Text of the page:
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Press Release on this year's Rainfall Forecast

Press Release on this year's Rainfall Forecast

In view of the COVID-19 pandemic, Regional Climate Outlook Forum, PRESASS 2020 was organized online by the AGRHYMET Regional Center, the African Center of Meteorological Applications for Development (ACMAD), the National Meteorological and Hydrological Services (NMHSs) of West African countries and Chad, the River Basin Organizations, and with the collaboration of the World Meteorological Organization (WMO).

Weather and Climate have always been part of the physical environment in which the human society thrives. The weather and climate characteristics of any place on earth determine the types of crops that are grown for food, animals that are reared, mode of dressing, and type of shelter. Indeed, weather and climate shape the way of life of a people and affect their socio-economic activities. Normal weather conditions are associated with good yield and positive economic impact. This fact was well understood even by primitive traditional societies who were aware the results of the interactions among the forces of nature.

In anticipation of the rainy season, the Department of Water Resources (DWR) has produced the 2020 Seasonal Rainfall Prediction (SRP) in fulfilment of its responsibility to provide timely and reliable weather/climate information and services to all weather sensitive sectors of the economy. Such information is use for strategic planning and for climate-smart decisions and practices which could bring about reduction of losses from adverse weather, minimize disasters and maximize output. Key among the sectors are Agriculture, Water Resources, Environment, Transportation, Budget and planning. Others are Health, Communication, Power, Construction, Tourism, etc.

Like previous years, the 2020 SRP is produced based on the strong tele-connection between the state of the central equatorial Pacific Ocean sea surface temperatures and rainfall systems/pattern in The Gambia, otherwise called the El-Nino Southern Oscillation (ENSO) tele-connection.

The 2020 prediction is based on only a single phase of ENSO (Cold Phase or La-Nina). This phase has been predicted to dominate and persist through a long period of the season from May 2020 to July-August-September 2020 season with high probability (above 52 percent). The consequence of a cold phase will result to normal to above normal rainfall season. The DWR SRP is also based on the Sea Surfaces over both the Tropical North Atlantic (TNA) and Tropical South Atlantic (TSA).

When the tropical Atlantic is cold north of Equator and warm South of it (or warm in the north and cold in the south), it is favourable for dry conditions (or wet) in the Gambia.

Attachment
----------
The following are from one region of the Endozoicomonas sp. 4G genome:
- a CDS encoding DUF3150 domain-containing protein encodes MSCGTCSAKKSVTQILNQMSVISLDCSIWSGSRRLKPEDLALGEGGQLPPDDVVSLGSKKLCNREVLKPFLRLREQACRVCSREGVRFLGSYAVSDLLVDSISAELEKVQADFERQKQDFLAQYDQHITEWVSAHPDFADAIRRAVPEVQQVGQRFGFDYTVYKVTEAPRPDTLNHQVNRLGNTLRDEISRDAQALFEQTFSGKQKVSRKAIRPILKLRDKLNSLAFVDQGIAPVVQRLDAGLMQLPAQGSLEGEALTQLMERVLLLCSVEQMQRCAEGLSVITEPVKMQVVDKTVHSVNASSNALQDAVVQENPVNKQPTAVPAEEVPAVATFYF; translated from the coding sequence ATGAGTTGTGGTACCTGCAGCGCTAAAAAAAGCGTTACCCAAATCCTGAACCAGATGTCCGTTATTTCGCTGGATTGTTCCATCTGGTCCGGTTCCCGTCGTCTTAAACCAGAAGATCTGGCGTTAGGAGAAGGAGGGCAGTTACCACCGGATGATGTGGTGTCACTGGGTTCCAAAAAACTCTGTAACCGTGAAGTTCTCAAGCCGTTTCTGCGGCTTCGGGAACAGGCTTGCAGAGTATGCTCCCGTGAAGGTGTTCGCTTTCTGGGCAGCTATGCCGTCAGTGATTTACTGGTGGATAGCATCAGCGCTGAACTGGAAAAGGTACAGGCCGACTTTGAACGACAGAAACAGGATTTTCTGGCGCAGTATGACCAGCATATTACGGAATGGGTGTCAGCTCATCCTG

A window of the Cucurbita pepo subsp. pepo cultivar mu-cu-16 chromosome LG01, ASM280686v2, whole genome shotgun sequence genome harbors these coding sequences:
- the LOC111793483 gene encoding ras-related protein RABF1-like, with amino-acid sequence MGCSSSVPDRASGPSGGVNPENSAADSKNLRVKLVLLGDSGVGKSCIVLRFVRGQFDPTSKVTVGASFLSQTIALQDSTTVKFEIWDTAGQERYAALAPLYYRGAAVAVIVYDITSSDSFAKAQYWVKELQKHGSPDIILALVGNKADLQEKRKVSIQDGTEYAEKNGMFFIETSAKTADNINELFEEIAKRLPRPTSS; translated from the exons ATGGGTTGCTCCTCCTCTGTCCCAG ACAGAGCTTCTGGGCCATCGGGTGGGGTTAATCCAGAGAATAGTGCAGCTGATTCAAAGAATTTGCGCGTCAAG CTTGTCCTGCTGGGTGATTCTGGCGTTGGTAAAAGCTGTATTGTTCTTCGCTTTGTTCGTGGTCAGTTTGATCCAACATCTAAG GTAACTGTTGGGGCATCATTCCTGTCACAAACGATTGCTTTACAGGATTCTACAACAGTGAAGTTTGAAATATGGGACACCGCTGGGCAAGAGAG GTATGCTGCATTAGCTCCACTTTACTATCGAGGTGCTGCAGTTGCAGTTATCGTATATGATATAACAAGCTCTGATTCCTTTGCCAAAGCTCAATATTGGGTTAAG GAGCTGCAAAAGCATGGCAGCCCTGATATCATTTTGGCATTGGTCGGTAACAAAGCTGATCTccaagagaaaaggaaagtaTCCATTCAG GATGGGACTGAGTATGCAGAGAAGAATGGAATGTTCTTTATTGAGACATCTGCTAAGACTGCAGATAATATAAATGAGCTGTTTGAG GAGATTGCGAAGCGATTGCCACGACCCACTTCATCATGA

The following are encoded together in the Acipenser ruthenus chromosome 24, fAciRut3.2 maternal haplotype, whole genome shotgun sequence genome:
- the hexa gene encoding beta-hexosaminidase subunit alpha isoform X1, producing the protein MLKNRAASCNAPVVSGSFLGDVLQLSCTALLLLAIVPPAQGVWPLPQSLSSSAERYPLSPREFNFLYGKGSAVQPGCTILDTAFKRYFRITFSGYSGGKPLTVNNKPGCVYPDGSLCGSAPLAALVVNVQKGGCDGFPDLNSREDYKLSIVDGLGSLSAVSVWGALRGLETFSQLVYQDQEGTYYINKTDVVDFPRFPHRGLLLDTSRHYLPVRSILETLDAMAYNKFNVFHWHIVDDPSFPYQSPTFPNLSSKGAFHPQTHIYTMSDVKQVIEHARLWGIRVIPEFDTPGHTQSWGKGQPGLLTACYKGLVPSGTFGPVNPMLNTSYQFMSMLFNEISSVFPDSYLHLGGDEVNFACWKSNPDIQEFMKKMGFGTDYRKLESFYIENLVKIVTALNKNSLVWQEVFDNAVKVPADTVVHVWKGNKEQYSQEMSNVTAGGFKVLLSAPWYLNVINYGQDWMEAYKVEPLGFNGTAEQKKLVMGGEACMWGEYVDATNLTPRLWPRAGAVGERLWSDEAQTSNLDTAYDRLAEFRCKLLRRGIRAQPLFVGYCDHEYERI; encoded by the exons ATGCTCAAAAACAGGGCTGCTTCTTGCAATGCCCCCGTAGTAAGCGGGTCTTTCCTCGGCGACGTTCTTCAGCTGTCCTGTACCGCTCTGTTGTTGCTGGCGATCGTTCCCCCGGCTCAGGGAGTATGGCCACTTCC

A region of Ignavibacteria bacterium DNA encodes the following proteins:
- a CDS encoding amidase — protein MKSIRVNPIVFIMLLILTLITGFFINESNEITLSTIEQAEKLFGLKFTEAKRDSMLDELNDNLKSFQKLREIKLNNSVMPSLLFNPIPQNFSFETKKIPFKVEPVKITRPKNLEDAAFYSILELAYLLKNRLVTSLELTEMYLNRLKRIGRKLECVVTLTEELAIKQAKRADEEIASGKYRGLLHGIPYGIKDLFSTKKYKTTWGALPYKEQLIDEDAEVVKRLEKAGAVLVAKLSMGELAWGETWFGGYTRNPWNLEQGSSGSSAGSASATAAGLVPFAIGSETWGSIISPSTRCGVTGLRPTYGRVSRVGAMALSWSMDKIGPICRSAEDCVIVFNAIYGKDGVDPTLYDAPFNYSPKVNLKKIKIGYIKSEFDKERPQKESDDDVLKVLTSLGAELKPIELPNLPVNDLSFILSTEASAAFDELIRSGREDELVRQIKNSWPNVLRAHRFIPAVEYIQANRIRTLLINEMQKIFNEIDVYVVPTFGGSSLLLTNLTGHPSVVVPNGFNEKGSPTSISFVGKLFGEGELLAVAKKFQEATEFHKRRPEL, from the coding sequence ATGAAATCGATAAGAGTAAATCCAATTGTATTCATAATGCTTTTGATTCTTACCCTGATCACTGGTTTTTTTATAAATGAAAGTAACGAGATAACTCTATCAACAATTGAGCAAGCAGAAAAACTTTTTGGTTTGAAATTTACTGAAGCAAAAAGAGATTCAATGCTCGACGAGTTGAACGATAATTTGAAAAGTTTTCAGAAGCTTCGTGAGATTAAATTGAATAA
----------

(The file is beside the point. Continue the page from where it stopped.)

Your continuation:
The prediction of rainfall onset and cessation dates, length of season and annual rainfall amount by the model is done using information on ENSO phase, farming practices and climatic data incorporated in the SRP model.

2.         July-August-September (JAS) 2020 Season Rainfall Prediction over The Gambia

Annual rainfall amount is predicted very likely to be normal to above normal in the country for the entire period of July, August and September, which was based on the evolution of the Sea Surface Temperatures over the North and South Tropical Atlantic Ocean and Central Equatorial Pacific Ocean. Most places in the country are however predicted to experience above normal annual rainfall with the highest amount above 1000mm expected in the western sector of the country (WCR, NBR and GBA). Amount in the range of 800 - 950mm are very likely over the rest of the country.

The predicted 2020 rainfall values would therefore be above normal over large areas of the country. The latest figures indicate a 45% chance of above normal rainfall, 40% chance of near-normal rainfall and 15% chance for below normal rainfall. Put in simpler terms, this means that the chance of having an above normal rainfall is thrice the chance of having a below normal rainfall.

Rainfall onset in 2020 is predicted to be normal to slightly early in most parts of the country with the earliest onset date predicted to begin in the Eastern sector (URR & CRR) of the country by June 12. Onset is likely to be delayed up till June 24 in the Western sector (LRR, NBR, WCR & GBA) of the country.

Rainfall Cessation in 2020 is predicted to be delayed than normal in the most part of the country by October 16.

A longer than normal length of season is predicted for most part of the country. It is expected to be in the range of 110-120 days.

3.         Hazards Associated with 2020 Seasonal Rainfall Prediction

  • Early to near normal onset very likely over much of the country
  • Heavy precipitation potentially leading to floods